Does smoking carry increased schizophrenia risk?
Smoking may contribute to a higher incidence of schizophrenia, as suggested in a recent study.
Researchers used data from The Health Improvement Network primary care database and included 907,586 individuals. They recorded smoking status of participants within the first 12 months after study entry and followed them for a median of 6 years for the incidence of schizophrenia or nonaffective psychotic disorder, with the observation period commencing at 12 months after entry.
A total of 570,457 individuals (62.9 percent) were classified as nonsmokers over the 12-month observation period, while 266,396 (29.4 percent) had started smoking prior (smokers), and 70,733 (7.8 percent) started smoking during follow-up (smoking initiators). The mean age at first record of smoking was 21.1 years in males and 20.0 years in females.
In men, schizophrenia was diagnosed more frequently among smoking initiators (nonsmoker who became a smoker during the study) than nonsmokers (adjusted incidence rate ratio [IRR], 1.94, 95 percent CI, 1.29–2.91), and even higher in smokers (adjusted IRR, 3.32, 95 percent CI, 2.67–4.14).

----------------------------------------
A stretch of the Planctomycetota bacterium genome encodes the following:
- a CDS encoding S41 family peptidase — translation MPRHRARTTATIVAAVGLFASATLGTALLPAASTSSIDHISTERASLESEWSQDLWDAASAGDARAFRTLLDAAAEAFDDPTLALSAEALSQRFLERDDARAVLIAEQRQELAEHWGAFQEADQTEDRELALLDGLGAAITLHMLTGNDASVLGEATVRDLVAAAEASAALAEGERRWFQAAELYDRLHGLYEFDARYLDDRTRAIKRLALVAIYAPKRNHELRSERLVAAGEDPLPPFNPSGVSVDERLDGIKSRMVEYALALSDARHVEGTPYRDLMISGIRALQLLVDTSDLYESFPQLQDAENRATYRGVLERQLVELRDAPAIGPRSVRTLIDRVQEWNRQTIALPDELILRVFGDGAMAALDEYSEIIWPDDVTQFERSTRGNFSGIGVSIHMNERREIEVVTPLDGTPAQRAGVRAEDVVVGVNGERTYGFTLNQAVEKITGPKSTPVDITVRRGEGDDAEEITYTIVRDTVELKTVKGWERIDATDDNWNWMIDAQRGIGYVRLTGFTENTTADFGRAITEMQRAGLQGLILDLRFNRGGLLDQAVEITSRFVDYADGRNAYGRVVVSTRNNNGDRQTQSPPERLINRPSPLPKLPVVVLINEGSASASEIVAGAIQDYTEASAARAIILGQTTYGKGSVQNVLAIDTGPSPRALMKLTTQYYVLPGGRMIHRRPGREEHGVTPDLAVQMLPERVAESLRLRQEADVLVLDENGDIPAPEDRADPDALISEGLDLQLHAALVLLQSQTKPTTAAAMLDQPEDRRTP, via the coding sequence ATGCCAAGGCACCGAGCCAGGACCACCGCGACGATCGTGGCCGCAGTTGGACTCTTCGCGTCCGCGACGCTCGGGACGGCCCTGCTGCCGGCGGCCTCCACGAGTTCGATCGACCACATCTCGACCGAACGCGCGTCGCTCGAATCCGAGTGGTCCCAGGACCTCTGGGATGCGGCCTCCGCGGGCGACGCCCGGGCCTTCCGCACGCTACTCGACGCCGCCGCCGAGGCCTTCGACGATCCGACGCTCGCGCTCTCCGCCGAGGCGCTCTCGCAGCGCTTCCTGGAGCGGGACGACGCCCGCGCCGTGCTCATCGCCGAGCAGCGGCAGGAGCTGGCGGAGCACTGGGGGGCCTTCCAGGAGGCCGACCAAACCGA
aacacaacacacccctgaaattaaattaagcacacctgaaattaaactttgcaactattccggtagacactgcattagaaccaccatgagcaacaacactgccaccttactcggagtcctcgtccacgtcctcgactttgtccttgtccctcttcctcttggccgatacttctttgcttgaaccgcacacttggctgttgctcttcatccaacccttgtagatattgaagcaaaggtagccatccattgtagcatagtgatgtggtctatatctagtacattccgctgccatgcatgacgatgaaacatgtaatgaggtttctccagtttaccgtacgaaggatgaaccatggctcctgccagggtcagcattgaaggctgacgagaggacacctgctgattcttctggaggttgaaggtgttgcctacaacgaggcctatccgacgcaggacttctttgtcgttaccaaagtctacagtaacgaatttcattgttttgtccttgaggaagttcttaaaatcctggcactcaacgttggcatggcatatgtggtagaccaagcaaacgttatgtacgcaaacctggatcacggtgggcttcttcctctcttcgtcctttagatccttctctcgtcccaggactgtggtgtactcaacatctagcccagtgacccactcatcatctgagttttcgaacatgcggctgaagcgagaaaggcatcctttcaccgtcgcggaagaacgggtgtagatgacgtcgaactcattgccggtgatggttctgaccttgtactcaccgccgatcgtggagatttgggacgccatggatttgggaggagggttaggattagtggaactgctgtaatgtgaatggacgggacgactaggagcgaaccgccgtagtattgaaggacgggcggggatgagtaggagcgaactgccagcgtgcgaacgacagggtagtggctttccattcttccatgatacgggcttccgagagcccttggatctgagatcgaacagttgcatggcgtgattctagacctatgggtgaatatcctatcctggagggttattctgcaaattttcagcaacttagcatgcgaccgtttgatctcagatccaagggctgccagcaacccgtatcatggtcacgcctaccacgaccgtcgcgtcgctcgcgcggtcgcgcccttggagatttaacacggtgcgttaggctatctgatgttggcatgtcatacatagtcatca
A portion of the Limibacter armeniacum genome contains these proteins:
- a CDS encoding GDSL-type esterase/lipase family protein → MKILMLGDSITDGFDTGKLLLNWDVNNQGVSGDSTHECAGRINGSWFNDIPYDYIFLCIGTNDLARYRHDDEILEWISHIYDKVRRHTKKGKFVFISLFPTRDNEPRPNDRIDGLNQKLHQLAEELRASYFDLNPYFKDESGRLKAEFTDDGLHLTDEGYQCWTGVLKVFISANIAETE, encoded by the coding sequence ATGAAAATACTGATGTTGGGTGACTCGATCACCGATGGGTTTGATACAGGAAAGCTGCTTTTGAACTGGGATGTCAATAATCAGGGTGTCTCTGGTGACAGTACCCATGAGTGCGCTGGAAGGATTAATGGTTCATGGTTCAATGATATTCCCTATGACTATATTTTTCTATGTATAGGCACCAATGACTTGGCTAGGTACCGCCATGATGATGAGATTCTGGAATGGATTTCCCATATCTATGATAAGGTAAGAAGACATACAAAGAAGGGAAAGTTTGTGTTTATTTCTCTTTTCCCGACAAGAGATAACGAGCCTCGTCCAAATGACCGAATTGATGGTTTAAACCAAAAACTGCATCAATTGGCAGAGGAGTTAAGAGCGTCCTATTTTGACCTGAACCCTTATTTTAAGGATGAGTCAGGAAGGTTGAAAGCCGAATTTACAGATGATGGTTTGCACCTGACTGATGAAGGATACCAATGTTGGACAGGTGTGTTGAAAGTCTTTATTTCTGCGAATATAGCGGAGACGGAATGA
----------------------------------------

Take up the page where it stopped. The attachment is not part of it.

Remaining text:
In women, schizophrenia incidence was higher in smokers than in nonsmokers (adjusted IRR, 1.50, 95 percent CI, 1.06–2.12), but was similar in smoking initiators and nonsmokers.
For nonaffective psychosis, the pattern was similar for men but more evident in women where psychosis incidence was much higher in smoking initiators (adjusted IRR, 1.90, 95 percent CI, 1.40–2.56) and in smokers (adjusted IRR, 2.13, 95 percent CI, 1.76–2.57) than in nonsmokers.
The present data suggest that smoking may bear an increased risk of schizophrenia through as yet unknown pathways or shared genetic risk with the mental disorder and other nonaffective psychoses, the researchers said.